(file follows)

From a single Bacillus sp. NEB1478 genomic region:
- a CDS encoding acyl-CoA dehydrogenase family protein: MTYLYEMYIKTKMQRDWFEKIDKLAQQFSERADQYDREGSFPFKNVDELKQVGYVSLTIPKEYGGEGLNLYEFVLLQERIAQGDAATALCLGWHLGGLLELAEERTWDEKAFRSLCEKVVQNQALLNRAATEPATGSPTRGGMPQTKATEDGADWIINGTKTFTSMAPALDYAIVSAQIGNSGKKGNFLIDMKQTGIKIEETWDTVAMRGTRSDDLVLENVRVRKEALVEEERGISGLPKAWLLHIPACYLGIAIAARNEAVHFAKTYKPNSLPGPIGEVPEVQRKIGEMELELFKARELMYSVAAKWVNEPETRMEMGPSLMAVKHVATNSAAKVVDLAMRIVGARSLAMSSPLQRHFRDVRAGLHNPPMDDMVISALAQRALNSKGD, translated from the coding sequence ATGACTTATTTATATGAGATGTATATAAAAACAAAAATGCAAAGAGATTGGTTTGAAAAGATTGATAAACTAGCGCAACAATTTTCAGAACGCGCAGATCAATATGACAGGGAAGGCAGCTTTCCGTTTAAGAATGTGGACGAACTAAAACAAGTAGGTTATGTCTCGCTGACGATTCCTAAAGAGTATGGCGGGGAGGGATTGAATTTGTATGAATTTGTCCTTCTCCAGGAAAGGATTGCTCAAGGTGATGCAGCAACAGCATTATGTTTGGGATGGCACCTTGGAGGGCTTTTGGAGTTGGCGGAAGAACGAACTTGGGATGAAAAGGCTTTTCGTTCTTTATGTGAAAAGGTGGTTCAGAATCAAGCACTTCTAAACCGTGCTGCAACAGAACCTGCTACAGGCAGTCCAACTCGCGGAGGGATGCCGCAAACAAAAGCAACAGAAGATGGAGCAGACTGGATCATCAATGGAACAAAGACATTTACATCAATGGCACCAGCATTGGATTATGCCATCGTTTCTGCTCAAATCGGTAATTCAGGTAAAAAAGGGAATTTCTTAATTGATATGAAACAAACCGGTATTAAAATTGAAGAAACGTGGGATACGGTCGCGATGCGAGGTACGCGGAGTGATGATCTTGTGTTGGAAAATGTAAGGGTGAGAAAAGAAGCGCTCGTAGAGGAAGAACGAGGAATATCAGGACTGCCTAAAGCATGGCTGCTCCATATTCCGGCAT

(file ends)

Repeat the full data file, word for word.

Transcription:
From a single Bacillus sp. NEB1478 genomic region:
- a CDS encoding acyl-CoA dehydrogenase family protein: MTYLYEMYIKTKMQRDWFEKIDKLAQQFSERADQYDREGSFPFKNVDELKQVGYVSLTIPKEYGGEGLNLYEFVLLQERIAQGDAATALCLGWHLGGLLELAEERTWDEKAFRSLCEKVVQNQALLNRAATEPATGSPTRGGMPQTKATEDGADWIINGTKTFTSMAPALDYAIVSAQIGNSGKKGNFLIDMKQTGIKIEETWDTVAMRGTRSDDLVLENVRVRKEALVEEERGISGLPKAWLLHIPACYLGIAIAARNEAVHFAKTYKPNSLPGPIGEVPEVQRKIGEMELELFKARELMYSVAAKWVNEPETRMEMGPSLMAVKHVATNSAAKVVDLAMRIVGARSLAMSSPLQRHFRDVRAGLHNPPMDDMVISALAQRALNSKGD, translated from the coding sequence ATGACTTATTTATATGAGATGTATATAAAAACAAAAATGCAAAGAGATTGGTTTGAAAAGATTGATAAACTAGCGCAACAATTTTCAGAACGCGCAGATCAATATGACAGGGAAGGCAGCTTTCCGTTTAAGAATGTGGACGAACTAAAACAAGTAGGTTATGTCTCGCTGACGATTCCTAAAGAGTATGGCGGGGAGGGATTGAATTTGTATGAATTTGTCCTTCTCCAGGAAAGGATTGCTCAAGGTGATGCAGCAACAGCATTATGTTTGGGATGGCACCTTGGAGGGCTTTTGGAGTTGGCGGAAGAACGAACTTGGGATGAAAAGGCTTTTCGTTCTTTATGTGAAAAGGTGGTTCAGAATCAAGCACTTCTAAACCGTGCTGCAACAGAACCTGCTACAGGCAGTCCAACTCGCGGAGGGATGCCGCAAACAAAAGCAACAGAAGATGGAGCAGACTGGATCATCAATGGAACAAAGACATTTACATCAATGGCACCAGCATTGGATTATGCCATCGTTTCTGCTCAAATCGGTAATTCAGGTAAAAAAGGGAATTTCTTAATTGATATGAAACAAACCGGTATTAAAATTGAAGAAACGTGGGATACGGTCGCGATGCGAGGTACGCGGAGTGATGATCTTGTGTTGGAAAATGTAAGGGTGAGAAAAGAAGCGCTCGTAGAGGAAGAACGAGGAATATCAGGACTGCCTAAAGCATGGCTGCTCCATATTCCGGCAT